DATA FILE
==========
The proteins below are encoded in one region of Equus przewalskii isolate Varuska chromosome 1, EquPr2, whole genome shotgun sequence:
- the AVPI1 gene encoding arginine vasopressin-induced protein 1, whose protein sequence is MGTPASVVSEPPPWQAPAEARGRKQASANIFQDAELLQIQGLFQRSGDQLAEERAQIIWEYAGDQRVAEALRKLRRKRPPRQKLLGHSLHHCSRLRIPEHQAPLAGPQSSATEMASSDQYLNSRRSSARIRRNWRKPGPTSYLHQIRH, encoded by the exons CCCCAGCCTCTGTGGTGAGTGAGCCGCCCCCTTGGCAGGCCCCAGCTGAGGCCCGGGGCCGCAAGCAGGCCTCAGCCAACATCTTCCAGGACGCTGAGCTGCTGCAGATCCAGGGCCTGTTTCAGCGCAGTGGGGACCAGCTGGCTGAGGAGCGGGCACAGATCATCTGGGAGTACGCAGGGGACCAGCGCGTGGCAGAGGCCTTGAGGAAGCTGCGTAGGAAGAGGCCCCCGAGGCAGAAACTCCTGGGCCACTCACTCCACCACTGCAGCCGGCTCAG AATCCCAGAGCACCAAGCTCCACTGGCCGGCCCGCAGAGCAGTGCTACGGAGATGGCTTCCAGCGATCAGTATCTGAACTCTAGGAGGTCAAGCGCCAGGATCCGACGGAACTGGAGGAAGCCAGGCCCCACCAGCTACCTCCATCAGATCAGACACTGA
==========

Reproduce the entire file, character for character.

The proteins below are encoded in one region of Equus przewalskii isolate Varuska chromosome 1, EquPr2, whole genome shotgun sequence:
- the AVPI1 gene encoding arginine vasopressin-induced protein 1, whose protein sequence is MGTPASVVSEPPPWQAPAEARGRKQASANIFQDAELLQIQGLFQRSGDQLAEERAQIIWEYAGDQRVAEALRKLRRKRPPRQKLLGHSLHHCSRLRIPEHQAPLAGPQSSATEMASSDQYLNSRRSSARIRRNWRKPGPTSYLHQIRH, encoded by the exons CCCCAGCCTCTGTGGTGAGTGAGCCGCCCCCTTGGCAGGCCCCAGCTGAGGCCCGGGGCCGCAAGCAGGCCTCAGCCAACATCTTCCAGGACGCTGAGCTGCTGCAGATCCAGGGCCTGTTTCAGCGCAGTGGGGACCAGCTGGCTGAGGAGCGGGCACAGATCATCTGGGAGTACGCAGGGGACCAGCGCGTGGCAGAGGCCTTGAGGAAGCTGCGTAGGAAGAGGCCCCCGAGGCAGAAACTCCTGGGCCACTCACTCCACCACTGCAGCCGGCTCAG AATCCCAGAGCACCAAGCTCCACTGGCCGGCCCGCAGAGCAGTGCTACGGAGATGGCTTCCAGCGATCAGTATCTGAACTCTAGGAGGTCAAGCGCCAGGATCCGACGGAACTGGAGGAAGCCAGGCCCCACCAGCTACCTCCATCAGATCAGACACTGA